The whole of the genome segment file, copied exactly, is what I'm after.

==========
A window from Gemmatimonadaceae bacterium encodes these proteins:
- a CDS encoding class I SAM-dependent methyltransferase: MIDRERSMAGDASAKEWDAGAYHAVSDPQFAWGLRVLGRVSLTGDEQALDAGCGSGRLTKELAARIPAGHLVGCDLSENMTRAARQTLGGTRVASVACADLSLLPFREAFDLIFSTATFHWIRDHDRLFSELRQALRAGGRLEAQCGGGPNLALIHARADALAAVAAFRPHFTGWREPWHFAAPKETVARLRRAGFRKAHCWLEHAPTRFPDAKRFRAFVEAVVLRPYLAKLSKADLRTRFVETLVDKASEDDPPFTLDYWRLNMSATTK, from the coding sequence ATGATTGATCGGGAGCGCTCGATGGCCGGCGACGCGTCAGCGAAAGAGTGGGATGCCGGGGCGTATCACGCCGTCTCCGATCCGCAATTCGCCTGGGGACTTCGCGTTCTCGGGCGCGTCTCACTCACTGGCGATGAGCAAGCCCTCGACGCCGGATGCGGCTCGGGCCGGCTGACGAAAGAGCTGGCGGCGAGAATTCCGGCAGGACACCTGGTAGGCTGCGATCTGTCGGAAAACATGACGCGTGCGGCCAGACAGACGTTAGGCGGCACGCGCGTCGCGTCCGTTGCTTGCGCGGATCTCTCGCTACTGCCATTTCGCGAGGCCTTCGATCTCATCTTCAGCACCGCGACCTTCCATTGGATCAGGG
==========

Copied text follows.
A window from Gemmatimonadaceae bacterium encodes these proteins:
- a CDS encoding class I SAM-dependent methyltransferase: MIDRERSMAGDASAKEWDAGAYHAVSDPQFAWGLRVLGRVSLTGDEQALDAGCGSGRLTKELAARIPAGHLVGCDLSENMTRAARQTLGGTRVASVACADLSLLPFREAFDLIFSTATFHWIRDHDRLFSELRQALRAGGRLEAQCGGGPNLALIHARADALAAVAAFRPHFTGWREPWHFAAPKETVARLRRAGFRKAHCWLEHAPTRFPDAKRFRAFVEAVVLRPYLAKLSKADLRTRFVETLVDKASEDDPPFTLDYWRLNMSATTK, from the coding sequence ATGATTGATCGGGAGCGCTCGATGGCCGGCGACGCGTCAGCGAAAGAGTGGGATGCCGGGGCGTATCACGCCGTCTCCGATCCGCAATTCGCCTGGGGACTTCGCGTTCTCGGGCGCGTCTCACTCACTGGCGATGAGCAAGCCCTCGACGCCGGATGCGGCTCGGGCCGGCTGACGAAAGAGCTGGCGGCGAGAATTCCGGCAGGACACCTGGTAGGCTGCGATCTGTCGGAAAACATGACGCGTGCGGCCAGACAGACGTTAGGCGGCACGCGCGTCGCGTCCGTTGCTTGCGCGGATCTCTCGCTACTGCCATTTCGCGAGGCCTTCGATCTCATCTTCAGCACCGCGACCTTCCATTGGATCAGGG